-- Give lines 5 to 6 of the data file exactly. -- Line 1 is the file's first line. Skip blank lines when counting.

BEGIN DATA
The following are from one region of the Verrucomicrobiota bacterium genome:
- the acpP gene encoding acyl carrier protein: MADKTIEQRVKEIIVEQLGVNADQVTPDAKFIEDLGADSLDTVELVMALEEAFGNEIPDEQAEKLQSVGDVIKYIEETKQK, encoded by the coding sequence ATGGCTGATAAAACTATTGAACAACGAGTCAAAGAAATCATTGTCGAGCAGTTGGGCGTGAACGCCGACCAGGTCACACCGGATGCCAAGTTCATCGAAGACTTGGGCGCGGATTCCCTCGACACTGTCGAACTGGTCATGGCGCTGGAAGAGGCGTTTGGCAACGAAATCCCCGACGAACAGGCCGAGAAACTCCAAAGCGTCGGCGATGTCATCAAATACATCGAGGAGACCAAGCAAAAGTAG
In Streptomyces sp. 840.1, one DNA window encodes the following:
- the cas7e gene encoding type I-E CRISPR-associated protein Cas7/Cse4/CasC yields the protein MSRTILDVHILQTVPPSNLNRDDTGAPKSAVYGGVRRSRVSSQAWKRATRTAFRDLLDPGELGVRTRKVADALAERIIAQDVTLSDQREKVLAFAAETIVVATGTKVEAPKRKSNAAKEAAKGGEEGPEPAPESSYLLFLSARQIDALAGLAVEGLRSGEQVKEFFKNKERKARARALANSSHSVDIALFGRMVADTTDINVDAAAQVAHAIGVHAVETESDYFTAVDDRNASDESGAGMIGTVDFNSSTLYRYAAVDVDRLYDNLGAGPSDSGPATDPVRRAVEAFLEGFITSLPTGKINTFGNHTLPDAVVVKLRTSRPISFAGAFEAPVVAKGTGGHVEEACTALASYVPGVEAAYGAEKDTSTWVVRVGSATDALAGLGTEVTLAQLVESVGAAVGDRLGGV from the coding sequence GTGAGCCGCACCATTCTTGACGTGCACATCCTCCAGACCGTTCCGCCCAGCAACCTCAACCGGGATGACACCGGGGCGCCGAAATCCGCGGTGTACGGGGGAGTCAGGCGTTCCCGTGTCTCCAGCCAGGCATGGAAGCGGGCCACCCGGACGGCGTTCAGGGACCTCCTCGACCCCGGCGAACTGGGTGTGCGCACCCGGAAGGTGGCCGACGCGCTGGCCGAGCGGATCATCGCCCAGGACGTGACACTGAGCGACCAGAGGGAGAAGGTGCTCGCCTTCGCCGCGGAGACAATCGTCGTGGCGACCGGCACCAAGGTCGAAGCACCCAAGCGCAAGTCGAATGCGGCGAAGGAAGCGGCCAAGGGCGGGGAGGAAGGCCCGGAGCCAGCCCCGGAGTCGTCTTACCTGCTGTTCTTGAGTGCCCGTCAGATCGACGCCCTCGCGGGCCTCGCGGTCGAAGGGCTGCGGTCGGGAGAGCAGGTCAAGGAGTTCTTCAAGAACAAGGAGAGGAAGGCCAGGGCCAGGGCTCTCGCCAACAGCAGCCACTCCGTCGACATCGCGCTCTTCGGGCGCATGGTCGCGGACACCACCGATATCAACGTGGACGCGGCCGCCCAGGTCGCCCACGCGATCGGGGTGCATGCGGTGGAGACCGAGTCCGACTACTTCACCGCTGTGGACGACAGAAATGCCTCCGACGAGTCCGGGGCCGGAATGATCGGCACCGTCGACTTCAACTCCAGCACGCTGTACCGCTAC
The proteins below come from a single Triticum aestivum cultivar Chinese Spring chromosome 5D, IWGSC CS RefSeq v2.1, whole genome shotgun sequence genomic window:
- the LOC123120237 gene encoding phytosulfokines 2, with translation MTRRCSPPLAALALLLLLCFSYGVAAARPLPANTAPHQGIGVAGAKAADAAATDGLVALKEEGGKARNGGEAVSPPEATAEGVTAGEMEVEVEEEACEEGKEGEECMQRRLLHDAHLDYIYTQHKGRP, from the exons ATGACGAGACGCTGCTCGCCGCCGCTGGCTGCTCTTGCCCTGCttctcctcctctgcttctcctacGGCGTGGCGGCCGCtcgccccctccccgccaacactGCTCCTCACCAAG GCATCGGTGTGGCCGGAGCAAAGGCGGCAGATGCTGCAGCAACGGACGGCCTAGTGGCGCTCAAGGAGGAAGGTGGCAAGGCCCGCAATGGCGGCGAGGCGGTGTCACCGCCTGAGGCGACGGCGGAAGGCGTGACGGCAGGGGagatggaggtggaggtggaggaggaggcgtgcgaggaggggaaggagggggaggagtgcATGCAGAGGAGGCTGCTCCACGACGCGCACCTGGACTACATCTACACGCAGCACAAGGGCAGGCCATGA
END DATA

The proteins below come from a single Triticum aestivum cultivar Chinese Spring chromosome 5D, IWGSC CS RefSeq v2.1, whole genome shotgun sequence genomic window:
- the LOC123120237 gene encoding phytosulfokines 2, with translation MTRRCSPPLAALALLLLLCFSYGVAAARPLPANTAPHQGIGVAGAKAADAAATDGLVALKEEGGKARNGGEAVSPPEATAEGVTAGEMEVEVEEEACEEGKEGEECMQRRLLHDAHLDYIYTQHKGRP, from the exons ATGACGAGACGCTGCTCGCCGCCGCTGGCTGCTCTTGCCCTGCttctcctcctctgcttctcctacGGCGTGGCGGCCGCtcgccccctccccgccaacactGCTCCTCACCAAG GCATCGGTGTGGCCGGAGCAAAGGCGGCAGATGCTGCAGCAACGGACGGCCTAGTGGCGCTCAAGGAGGAAGGTGGCAAGGCCCGCAATGGCGGCGAGGCGGTGTCACCGCCTGAGGCGACGGCGGAAGGCGTGACGGCAGGGGagatggaggtggaggtggaggaggaggcgtgcgaggaggggaaggagggggaggagtgcATGCAGAGGAGGCTGCTCCACGACGCGCACCTGGACTACATCTACACGCAGCACAAGGGCAGGCCATGA